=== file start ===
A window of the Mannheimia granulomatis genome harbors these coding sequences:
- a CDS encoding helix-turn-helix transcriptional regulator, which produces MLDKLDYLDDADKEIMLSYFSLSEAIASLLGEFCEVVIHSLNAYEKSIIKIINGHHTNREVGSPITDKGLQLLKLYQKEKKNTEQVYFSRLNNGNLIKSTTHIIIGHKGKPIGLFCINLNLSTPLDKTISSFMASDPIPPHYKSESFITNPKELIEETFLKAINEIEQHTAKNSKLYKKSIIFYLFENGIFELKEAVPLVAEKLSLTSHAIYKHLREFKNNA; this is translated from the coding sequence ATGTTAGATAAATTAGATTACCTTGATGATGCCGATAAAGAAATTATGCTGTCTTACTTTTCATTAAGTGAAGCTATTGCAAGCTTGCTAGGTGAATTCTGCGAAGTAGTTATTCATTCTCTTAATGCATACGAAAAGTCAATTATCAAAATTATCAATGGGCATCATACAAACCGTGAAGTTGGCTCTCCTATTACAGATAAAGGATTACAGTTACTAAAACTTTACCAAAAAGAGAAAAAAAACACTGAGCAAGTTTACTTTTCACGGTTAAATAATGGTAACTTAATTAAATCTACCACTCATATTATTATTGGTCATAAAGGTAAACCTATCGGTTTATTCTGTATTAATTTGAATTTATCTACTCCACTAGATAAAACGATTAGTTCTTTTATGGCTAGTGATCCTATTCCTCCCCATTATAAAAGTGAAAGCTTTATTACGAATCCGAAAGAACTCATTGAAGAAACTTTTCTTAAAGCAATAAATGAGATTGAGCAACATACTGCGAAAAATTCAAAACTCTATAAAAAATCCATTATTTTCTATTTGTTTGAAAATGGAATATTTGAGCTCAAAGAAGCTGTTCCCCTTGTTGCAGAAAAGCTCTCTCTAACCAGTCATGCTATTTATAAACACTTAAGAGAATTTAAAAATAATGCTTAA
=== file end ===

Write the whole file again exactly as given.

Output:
A window of the Mannheimia granulomatis genome harbors these coding sequences:
- a CDS encoding helix-turn-helix transcriptional regulator, which produces MLDKLDYLDDADKEIMLSYFSLSEAIASLLGEFCEVVIHSLNAYEKSIIKIINGHHTNREVGSPITDKGLQLLKLYQKEKKNTEQVYFSRLNNGNLIKSTTHIIIGHKGKPIGLFCINLNLSTPLDKTISSFMASDPIPPHYKSESFITNPKELIEETFLKAINEIEQHTAKNSKLYKKSIIFYLFENGIFELKEAVPLVAEKLSLTSHAIYKHLREFKNNA; this is translated from the coding sequence ATGTTAGATAAATTAGATTACCTTGATGATGCCGATAAAGAAATTATGCTGTCTTACTTTTCATTAAGTGAAGCTATTGCAAGCTTGCTAGGTGAATTCTGCGAAGTAGTTATTCATTCTCTTAATGCATACGAAAAGTCAATTATCAAAATTATCAATGGGCATCATACAAACCGTGAAGTTGGCTCTCCTATTACAGATAAAGGATTACAGTTACTAAAACTTTACCAAAAAGAGAAAAAAAACACTGAGCAAGTTTACTTTTCACGGTTAAATAATGGTAACTTAATTAAATCTACCACTCATATTATTATTGGTCATAAAGGTAAACCTATCGGTTTATTCTGTATTAATTTGAATTTATCTACTCCACTAGATAAAACGATTAGTTCTTTTATGGCTAGTGATCCTATTCCTCCCCATTATAAAAGTGAAAGCTTTATTACGAATCCGAAAGAACTCATTGAAGAAACTTTTCTTAAAGCAATAAATGAGATTGAGCAACATACTGCGAAAAATTCAAAACTCTATAAAAAATCCATTATTTTCTATTTGTTTGAAAATGGAATATTTGAGCTCAAAGAAGCTGTTCCCCTTGTTGCAGAAAAGCTCTCTCTAACCAGTCATGCTATTTATAAACACTTAAGAGAATTTAAAAATAATGCTTAA